The Geelwal Karoo heavy mineral deposit: a modern day beach placer

MacDonald W.G. ; Rozendaal A. (1995)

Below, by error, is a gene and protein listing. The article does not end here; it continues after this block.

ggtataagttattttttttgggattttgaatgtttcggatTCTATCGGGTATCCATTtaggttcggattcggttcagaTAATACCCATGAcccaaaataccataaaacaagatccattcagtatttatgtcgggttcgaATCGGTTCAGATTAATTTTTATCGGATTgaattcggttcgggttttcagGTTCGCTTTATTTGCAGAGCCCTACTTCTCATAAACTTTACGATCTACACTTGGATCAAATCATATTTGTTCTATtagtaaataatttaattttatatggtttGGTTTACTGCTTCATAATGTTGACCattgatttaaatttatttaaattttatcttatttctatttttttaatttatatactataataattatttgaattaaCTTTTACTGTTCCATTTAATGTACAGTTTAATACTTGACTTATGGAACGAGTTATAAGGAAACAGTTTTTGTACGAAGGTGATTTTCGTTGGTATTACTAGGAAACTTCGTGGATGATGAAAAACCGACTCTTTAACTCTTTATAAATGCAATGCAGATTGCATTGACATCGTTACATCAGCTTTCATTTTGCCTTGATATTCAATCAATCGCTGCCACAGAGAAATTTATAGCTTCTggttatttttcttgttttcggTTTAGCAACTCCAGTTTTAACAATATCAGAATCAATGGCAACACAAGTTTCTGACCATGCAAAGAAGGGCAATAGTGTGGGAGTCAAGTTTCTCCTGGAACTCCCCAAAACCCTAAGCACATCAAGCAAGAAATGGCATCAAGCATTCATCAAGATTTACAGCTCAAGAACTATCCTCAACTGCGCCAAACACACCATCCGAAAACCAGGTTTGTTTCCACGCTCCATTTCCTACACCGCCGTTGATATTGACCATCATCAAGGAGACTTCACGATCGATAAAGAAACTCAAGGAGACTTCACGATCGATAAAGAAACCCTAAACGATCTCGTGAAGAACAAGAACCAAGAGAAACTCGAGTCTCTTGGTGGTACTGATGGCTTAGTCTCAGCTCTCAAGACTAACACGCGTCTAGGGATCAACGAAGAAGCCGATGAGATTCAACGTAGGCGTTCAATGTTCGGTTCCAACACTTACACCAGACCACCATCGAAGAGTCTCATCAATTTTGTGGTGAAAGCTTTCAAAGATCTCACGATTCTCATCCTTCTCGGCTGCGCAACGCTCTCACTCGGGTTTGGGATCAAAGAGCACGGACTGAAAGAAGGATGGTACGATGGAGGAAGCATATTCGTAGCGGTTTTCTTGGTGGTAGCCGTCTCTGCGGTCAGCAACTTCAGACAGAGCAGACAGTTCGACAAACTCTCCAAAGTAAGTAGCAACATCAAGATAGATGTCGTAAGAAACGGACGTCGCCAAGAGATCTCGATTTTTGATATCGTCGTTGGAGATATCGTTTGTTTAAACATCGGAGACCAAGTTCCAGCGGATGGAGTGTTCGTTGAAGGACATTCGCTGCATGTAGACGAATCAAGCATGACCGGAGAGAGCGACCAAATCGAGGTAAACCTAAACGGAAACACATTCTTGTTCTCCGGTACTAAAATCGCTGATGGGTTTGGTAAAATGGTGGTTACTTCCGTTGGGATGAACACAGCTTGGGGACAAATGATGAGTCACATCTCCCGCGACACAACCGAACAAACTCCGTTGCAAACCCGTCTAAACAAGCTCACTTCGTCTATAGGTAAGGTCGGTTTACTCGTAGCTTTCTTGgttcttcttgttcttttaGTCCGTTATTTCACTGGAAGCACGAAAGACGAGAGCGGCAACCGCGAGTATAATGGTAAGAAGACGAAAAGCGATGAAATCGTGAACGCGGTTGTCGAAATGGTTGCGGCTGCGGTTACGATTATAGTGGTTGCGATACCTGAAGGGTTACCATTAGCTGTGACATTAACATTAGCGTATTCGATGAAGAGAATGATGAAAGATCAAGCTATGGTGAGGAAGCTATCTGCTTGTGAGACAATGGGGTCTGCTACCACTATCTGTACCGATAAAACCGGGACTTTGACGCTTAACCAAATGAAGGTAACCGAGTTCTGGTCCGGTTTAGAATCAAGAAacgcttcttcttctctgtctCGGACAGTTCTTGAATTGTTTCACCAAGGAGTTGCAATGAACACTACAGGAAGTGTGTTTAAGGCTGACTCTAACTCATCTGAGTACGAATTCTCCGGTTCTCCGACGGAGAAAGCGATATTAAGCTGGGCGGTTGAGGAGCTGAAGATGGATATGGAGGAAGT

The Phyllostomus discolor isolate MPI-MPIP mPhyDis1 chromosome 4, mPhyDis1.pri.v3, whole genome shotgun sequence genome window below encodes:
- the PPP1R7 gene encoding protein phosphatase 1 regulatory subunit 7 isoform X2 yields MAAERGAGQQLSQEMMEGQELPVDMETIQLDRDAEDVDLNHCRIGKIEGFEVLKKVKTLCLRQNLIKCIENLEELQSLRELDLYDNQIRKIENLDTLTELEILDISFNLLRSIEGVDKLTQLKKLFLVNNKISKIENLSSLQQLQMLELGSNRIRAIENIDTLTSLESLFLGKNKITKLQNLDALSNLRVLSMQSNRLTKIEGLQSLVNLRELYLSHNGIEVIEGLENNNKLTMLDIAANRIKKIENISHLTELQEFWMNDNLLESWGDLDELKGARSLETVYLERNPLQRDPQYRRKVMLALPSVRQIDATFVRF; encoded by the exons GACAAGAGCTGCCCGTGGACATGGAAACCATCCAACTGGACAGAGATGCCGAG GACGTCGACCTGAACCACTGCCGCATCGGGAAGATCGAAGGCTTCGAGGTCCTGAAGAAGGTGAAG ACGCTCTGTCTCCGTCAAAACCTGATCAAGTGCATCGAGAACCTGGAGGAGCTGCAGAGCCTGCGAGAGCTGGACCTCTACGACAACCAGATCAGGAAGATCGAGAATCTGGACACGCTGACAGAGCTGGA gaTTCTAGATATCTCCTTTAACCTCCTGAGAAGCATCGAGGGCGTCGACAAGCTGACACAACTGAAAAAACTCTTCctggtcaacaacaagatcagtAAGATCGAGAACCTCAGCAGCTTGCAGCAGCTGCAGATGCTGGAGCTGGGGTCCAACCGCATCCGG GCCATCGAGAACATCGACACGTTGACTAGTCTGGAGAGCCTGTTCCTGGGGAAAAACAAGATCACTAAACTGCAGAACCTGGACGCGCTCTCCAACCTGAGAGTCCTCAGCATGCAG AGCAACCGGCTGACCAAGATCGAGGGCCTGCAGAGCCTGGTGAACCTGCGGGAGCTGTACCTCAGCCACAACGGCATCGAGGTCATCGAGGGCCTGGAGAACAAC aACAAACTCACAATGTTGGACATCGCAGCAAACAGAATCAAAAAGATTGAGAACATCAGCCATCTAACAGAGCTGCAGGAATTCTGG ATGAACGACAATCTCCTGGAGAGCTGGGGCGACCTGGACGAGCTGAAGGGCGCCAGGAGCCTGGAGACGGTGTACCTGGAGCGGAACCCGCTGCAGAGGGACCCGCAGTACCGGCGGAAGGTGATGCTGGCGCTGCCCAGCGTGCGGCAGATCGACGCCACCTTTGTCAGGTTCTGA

The Geelwal Karoo heavy-mineral placer is situated in an active beach environment along the rugged southern Namaqualand coast of South Africa. The geomorphology of the coast is controlled by resistant Precambrian and Palaeozoic basement rocks, which also dictate the narrow, elongate geometry and limited 10 km strike length of this strandline deposit. Ore reserves are small compared to the multi-million tonne analogous Quaternary sands elsewhere in the world. However, the locally high, total heavy mineral content and the favourable ore to gangue mineral ratio, coupled with the possibility of replenishment style mining, makes this an attractive resource. Garnet and ilmenite are the dominant heavy minerals followed by pyroxene, zircon, rutile and titaniferous alteration products after ilmenite. The high Ti content of ilmenite (51%) and predominantly almandine garnet suggest metamorphic source rocks, most likely part of the Namaqualand Metamorphic Complex. These rocks are considered to be the primary source. However, after numerous stages of reworking, large quantities of heavy minerals are concentrated in the Neogene marine terraces along the west coast. The 35 m terrace, a local, heavy, mineral-rich palaeostrandline, acted as a point source and supplied vast quantities to the coastal environment. A J-bay shaped headland to the south prevented excessive dispersion of the minerals by the strong northward-directed littoral drift. This allowed wave action to transport, concentrate and re-deposit the heavy minerals in their present beach environment at Geelwal Karoo. © 1995.

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